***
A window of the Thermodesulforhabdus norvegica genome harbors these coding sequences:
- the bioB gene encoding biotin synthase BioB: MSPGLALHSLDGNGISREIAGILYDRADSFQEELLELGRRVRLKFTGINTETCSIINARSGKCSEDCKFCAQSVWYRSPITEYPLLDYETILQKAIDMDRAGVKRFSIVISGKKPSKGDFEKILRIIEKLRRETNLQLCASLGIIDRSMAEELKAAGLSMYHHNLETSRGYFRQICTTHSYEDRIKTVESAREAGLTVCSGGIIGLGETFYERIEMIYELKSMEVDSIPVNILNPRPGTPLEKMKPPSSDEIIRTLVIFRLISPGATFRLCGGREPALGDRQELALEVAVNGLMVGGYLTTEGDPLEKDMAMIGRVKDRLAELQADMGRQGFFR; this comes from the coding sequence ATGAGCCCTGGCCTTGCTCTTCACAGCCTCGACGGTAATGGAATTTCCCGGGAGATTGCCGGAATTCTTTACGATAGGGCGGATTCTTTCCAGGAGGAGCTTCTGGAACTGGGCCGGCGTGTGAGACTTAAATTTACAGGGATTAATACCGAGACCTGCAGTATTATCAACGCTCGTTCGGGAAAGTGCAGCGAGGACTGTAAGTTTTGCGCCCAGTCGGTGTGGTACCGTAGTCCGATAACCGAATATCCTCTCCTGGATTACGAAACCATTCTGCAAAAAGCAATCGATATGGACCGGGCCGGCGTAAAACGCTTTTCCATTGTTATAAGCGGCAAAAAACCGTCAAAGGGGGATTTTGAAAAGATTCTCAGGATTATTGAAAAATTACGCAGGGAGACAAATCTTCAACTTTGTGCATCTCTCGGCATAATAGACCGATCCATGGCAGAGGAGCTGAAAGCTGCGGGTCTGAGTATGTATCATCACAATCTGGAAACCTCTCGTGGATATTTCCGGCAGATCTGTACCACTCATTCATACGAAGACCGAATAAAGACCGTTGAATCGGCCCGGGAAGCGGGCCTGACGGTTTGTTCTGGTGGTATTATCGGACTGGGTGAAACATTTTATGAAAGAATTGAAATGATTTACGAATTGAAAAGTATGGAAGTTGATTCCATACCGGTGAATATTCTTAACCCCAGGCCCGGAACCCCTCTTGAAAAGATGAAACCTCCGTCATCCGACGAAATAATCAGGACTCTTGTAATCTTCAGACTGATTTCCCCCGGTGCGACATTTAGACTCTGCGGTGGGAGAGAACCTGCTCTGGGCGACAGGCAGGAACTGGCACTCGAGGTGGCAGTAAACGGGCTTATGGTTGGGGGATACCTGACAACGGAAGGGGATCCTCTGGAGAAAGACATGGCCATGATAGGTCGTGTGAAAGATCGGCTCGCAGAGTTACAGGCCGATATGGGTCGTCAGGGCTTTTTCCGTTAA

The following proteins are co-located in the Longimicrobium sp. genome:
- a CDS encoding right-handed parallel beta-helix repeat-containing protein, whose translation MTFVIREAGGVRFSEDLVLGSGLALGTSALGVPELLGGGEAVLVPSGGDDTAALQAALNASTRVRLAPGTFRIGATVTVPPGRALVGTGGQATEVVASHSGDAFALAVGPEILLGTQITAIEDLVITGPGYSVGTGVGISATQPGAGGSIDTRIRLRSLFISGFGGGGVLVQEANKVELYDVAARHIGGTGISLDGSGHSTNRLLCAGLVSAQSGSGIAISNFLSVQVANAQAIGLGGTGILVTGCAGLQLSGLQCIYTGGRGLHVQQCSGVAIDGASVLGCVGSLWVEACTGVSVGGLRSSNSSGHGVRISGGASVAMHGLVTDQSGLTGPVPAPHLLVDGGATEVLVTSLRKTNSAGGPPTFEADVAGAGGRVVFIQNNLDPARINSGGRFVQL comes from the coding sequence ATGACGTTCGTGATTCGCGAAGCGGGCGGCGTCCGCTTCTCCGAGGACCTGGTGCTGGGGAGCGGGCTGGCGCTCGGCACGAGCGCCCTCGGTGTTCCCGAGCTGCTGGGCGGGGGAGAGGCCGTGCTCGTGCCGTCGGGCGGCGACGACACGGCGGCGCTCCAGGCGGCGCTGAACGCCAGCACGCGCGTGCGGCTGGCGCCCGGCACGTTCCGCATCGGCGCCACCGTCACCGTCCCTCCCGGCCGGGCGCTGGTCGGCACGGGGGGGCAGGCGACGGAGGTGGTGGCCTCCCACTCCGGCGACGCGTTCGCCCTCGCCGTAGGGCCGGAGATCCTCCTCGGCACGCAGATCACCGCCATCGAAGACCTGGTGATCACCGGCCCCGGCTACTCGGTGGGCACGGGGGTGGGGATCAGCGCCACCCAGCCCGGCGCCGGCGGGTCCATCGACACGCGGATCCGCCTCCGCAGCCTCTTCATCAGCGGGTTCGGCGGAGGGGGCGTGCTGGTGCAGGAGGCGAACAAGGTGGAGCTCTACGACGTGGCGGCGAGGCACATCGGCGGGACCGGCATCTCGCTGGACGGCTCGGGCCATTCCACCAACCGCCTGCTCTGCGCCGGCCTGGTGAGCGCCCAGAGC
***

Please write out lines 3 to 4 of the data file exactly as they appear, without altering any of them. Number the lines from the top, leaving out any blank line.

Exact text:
The following proteins are co-located in the Longimicrobium sp. genome:
- a CDS encoding right-handed parallel beta-helix repeat-containing protein, whose translation MTFVIREAGGVRFSEDLVLGSGLALGTSALGVPELLGGGEAVLVPSGGDDTAALQAALNASTRVRLAPGTFRIGATVTVPPGRALVGTGGQATEVVASHSGDAFALAVGPEILLGTQITAIEDLVITGPGYSVGTGVGISATQPGAGGSIDTRIRLRSLFISGFGGGGVLVQEANKVELYDVAARHIGGTGISLDGSGHSTNRLLCAGLVSAQSGSGIAISNFLSVQVANAQAIGLGGTGILVTGCAGLQLSGLQCIYTGGRGLHVQQCSGVAIDGASVLGCVGSLWVEACTGVSVGGLRSSNSSGHGVRISGGASVAMHGLVTDQSGLTGPVPAPHLLVDGGATEVLVTSLRKTNSAGGPPTFEADVAGAGGRVVFIQNNLDPARINSGGRFVQL comes from the coding sequence ATGACGTTCGTGATTCGCGAAGCGGGCGGCGTCCGCTTCTCCGAGGACCTGGTGCTGGGGAGCGGGCTGGCGCTCGGCACGAGCGCCCTCGGTGTTCCCGAGCTGCTGGGCGGGGGAGAGGCCGTGCTCGTGCCGTCGGGCGGCGACGACACGGCGGCGCTCCAGGCGGCGCTGAACGCCAGCACGCGCGTGCGGCTGGCGCCCGGCACGTTCCGCATCGGCGCCACCGTCACCGTCCCTCCCGGCCGGGCGCTGGTCGGCACGGGGGGGCAGGCGACGGAGGTGGTGGCCTCCCACTCCGGCGACGCGTTCGCCCTCGCCGTAGGGCCGGAGATCCTCCTCGGCACGCAGATCACCGCCATCGAAGACCTGGTGATCACCGGCCCCGGCTACTCGGTGGGCACGGGGGTGGGGATCAGCGCCACCCAGCCCGGCGCCGGCGGGTCCATCGACACGCGGATCCGCCTCCGCAGCCTCTTCATCAGCGGGTTCGGCGGAGGGGGCGTGCTGGTGCAGGAGGCGAACAAGGTGGAGCTCTACGACGTGGCGGCGAGGCACATCGGCGGGACCGGCATCTCGCTGGACGGCTCGGGCCATTCCACCAACCGCCTGCTCTGCGCCGGCCTGGTGAGCGCCCAGAGC